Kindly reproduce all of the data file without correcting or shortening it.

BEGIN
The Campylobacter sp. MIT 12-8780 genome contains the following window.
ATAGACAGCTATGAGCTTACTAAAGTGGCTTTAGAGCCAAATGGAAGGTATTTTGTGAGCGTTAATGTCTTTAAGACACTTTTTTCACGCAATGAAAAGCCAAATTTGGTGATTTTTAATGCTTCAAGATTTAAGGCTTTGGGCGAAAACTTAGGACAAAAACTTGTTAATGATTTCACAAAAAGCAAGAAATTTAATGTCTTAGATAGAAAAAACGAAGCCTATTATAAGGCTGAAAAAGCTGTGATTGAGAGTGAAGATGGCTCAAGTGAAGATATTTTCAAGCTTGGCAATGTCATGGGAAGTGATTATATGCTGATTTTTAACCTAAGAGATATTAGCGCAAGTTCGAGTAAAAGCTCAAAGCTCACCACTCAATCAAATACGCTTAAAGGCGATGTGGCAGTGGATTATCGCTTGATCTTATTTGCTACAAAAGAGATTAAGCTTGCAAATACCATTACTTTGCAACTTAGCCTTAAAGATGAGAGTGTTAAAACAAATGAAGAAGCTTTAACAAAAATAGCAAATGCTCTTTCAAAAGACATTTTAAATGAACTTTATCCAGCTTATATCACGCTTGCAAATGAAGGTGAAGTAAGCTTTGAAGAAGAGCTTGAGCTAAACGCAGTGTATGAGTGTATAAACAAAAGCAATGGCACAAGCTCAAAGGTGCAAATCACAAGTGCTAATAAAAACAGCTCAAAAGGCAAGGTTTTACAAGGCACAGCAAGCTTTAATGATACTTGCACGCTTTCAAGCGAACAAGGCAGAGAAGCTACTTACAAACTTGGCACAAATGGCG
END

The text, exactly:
The Campylobacter sp. MIT 12-8780 genome contains the following window.
ATAGACAGCTATGAGCTTACTAAAGTGGCTTTAGAGCCAAATGGAAGGTATTTTGTGAGCGTTAATGTCTTTAAGACACTTTTTTCACGCAATGAAAAGCCAAATTTGGTGATTTTTAATGCTTCAAGATTTAAGGCTTTGGGCGAAAACTTAGGACAAAAACTTGTTAATGATTTCACAAAAAGCAAGAAATTTAATGTCTTAGATAGAAAAAACGAAGCCTATTATAAGGCTGAAAAAGCTGTGATTGAGAGTGAAGATGGCTCAAGTGAAGATATTTTCAAGCTTGGCAATGTCATGGGAAGTGATTATATGCTGATTTTTAACCTAAGAGATATTAGCGCAAGTTCGAGTAAAAGCTCAAAGCTCACCACTCAATCAAATACGCTTAAAGGCGATGTGGCAGTGGATTATCGCTTGATCTTATTTGCTACAAAAGAGATTAAGCTTGCAAATACCATTACTTTGCAACTTAGCCTTAAAGATGAGAGTGTTAAAACAAATGAAGAAGCTTTAACAAAAATAGCAAATGCTCTTTCAAAAGACATTTTAAATGAACTTTATCCAGCTTATATCACGCTTGCAAATGAAGGTGAAGTAAGCTTTGAAGAAGAGCTTGAGCTAAACGCAGTGTATGAGTGTATAAACAAAAGCAATGGCACAAGCTCAAAGGTGCAAATCACAAGTGCTAATAAAAACAGCTCAAAAGGCAAGGTTTTACAAGGCACAGCAAGCTTTAATGATACTTGCACGCTTTCAAGCGAACAAGGCAGAGAAGCTACTTACAAACTTGGCACAAATGGCG